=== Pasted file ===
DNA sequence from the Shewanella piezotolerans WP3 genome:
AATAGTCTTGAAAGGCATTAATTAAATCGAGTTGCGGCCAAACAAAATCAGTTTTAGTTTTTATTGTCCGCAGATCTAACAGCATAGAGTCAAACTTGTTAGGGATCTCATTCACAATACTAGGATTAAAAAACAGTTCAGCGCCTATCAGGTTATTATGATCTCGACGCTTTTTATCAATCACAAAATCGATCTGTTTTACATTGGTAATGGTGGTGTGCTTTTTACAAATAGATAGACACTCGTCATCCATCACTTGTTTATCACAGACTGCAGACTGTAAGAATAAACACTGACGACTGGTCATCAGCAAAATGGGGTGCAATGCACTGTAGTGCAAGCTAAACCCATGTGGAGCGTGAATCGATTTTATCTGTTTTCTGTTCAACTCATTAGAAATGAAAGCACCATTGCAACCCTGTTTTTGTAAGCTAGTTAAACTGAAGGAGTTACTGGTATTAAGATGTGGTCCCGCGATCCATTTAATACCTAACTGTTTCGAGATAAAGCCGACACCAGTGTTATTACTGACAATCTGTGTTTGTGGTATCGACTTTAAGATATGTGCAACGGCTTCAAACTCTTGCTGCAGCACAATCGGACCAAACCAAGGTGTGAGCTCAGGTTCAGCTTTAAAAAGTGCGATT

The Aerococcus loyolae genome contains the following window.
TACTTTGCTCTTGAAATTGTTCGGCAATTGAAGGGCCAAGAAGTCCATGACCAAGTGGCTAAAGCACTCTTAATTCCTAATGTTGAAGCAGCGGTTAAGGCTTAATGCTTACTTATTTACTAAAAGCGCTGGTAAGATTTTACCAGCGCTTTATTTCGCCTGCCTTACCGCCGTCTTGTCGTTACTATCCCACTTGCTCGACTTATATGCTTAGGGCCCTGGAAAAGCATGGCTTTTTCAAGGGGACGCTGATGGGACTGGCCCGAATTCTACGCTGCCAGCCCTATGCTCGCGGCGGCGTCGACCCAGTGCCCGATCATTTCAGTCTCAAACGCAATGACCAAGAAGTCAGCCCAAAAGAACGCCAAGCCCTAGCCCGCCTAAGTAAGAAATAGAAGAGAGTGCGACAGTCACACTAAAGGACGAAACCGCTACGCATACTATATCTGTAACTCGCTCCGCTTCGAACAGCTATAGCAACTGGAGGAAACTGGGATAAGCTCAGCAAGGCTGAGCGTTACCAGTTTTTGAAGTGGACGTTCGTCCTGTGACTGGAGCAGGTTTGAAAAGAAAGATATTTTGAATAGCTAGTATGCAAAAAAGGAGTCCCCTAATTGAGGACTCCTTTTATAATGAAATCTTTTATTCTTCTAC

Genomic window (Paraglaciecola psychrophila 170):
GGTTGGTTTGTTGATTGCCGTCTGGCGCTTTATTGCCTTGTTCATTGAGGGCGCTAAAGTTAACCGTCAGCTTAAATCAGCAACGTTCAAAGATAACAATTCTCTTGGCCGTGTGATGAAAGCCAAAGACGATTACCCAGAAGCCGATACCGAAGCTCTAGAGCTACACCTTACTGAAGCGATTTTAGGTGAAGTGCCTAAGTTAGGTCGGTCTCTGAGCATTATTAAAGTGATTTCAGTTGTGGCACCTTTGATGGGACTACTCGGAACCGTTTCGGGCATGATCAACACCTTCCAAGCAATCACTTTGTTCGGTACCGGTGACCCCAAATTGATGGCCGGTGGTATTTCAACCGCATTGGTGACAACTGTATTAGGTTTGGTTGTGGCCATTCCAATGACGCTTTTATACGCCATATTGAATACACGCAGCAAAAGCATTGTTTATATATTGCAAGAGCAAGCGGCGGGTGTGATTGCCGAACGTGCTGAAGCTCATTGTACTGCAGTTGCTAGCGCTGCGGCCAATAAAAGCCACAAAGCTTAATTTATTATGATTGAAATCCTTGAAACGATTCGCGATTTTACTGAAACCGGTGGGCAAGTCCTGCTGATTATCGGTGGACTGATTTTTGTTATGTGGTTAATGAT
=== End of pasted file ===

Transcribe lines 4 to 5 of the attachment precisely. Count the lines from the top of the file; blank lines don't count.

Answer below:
TACTTTGCTCTTGAAATTGTTCGGCAATTGAAGGGCCAAGAAGTCCATGACCAAGTGGCTAAAGCACTCTTAATTCCTAATGTTGAAGCAGCGGTTAAGGCTTAATGCTTACTTATTTACTAAAAGCGCTGGTAAGATTTTACCAGCGCTTTATTTCGCCTGCCTTACCGCCGTCTTGTCGTTACTATCCCACTTGCTCGACTTATATGCTTAGGGCCCTGGAAAAGCATGGCTTTTTCAAGGGGACGCTGATGGGACTGGCCCGAATTCTACGCTGCCAGCCCTATGCTCGCGGCGGCGTCGACCCAGTGCCCGATCATTTCAGTCTCAAACGCAATGACCAAGAAGTCAGCCCAAAAGAACGCCAAGCCCTAGCCCGCCTAAGTAAGAAATAGAAGAGAGTGCGACAGTCACACTAAAGGACGAAACCGCTACGCATACTATATCTGTAACTCGCTCCGCTTCGAACAGCTATAGCAACTGGAGGAAACTGGGATAAGCTCAGCAAGGCTGAGCGTTACCAGTTTTTGAAGTGGACGTTCGTCCTGTGACTGGAGCAGGTTTGAAAAGAAAGATATTTTGAATAGCTAGTATGCAAAAAAGGAGTCCCCTAATTGAGGACTCCTTTTATAATGAAATCTTTTATTCTTCTAC

Genomic window (Paraglaciecola psychrophila 170):